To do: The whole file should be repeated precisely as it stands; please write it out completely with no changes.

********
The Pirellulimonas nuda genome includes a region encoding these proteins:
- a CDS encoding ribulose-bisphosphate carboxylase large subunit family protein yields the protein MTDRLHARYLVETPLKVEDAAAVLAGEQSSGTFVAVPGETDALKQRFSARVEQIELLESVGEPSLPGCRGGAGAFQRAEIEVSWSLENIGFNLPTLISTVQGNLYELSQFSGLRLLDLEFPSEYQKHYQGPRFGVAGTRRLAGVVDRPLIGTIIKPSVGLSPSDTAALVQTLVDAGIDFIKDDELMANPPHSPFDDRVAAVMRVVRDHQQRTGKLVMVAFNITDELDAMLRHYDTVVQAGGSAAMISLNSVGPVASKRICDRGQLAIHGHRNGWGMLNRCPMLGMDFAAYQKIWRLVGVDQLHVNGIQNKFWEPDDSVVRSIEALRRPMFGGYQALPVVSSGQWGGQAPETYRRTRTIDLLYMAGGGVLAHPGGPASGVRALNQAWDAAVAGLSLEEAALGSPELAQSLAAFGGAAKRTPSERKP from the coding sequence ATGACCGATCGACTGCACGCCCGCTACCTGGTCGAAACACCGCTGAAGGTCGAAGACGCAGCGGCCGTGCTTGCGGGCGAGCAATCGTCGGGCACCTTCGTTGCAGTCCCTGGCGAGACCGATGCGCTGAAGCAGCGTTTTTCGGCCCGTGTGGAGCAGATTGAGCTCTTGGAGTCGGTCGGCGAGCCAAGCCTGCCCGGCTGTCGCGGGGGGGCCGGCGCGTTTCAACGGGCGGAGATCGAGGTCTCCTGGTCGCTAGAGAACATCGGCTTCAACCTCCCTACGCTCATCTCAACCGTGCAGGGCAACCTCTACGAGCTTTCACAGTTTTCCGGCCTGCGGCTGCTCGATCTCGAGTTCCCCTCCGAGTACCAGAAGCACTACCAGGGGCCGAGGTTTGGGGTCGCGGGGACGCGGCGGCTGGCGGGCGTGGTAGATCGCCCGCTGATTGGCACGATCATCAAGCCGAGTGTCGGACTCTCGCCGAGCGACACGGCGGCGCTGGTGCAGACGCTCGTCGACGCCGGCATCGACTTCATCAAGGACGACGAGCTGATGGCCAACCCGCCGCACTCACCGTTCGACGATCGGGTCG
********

The Pirellulimonas nuda genome includes a region encoding these proteins:
- a CDS encoding ribulose-bisphosphate carboxylase large subunit family protein yields the protein MTDRLHARYLVETPLKVEDAAAVLAGEQSSGTFVAVPGETDALKQRFSARVEQIELLESVGEPSLPGCRGGAGAFQRAEIEVSWSLENIGFNLPTLISTVQGNLYELSQFSGLRLLDLEFPSEYQKHYQGPRFGVAGTRRLAGVVDRPLIGTIIKPSVGLSPSDTAALVQTLVDAGIDFIKDDELMANPPHSPFDDRVAAVMRVVRDHQQRTGKLVMVAFNITDELDAMLRHYDTVVQAGGSAAMISLNSVGPVASKRICDRGQLAIHGHRNGWGMLNRCPMLGMDFAAYQKIWRLVGVDQLHVNGIQNKFWEPDDSVVRSIEALRRPMFGGYQALPVVSSGQWGGQAPETYRRTRTIDLLYMAGGGVLAHPGGPASGVRALNQAWDAAVAGLSLEEAALGSPELAQSLAAFGGAAKRTPSERKP from the coding sequence ATGACCGATCGACTGCACGCCCGCTACCTGGTCGAAACACCGCTGAAGGTCGAAGACGCAGCGGCCGTGCTTGCGGGCGAGCAATCGTCGGGCACCTTCGTTGCAGTCCCTGGCGAGACCGATGCGCTGAAGCAGCGTTTTTCGGCCCGTGTGGAGCAGATTGAGCTCTTGGAGTCGGTCGGCGAGCCAAGCCTGCCCGGCTGTCGCGGGGGGGCCGGCGCGTTTCAACGGGCGGAGATCGAGGTCTCCTGGTCGCTAGAGAACATCGGCTTCAACCTCCCTACGCTCATCTCAACCGTGCAGGGCAACCTCTACGAGCTTTCACAGTTTTCCGGCCTGCGGCTGCTCGATCTCGAGTTCCCCTCCGAGTACCAGAAGCACTACCAGGGGCCGAGGTTTGGGGTCGCGGGGACGCGGCGGCTGGCGGGCGTGGTAGATCGCCCGCTGATTGGCACGATCATCAAGCCGAGTGTCGGACTCTCGCCGAGCGACACGGCGGCGCTGGTGCAGACGCTCGTCGACGCCGGCATCGACTTCATCAAGGACGACGAGCTGATGGCCAACCCGCCGCACTCACCGTTCGACGATCGGGTCG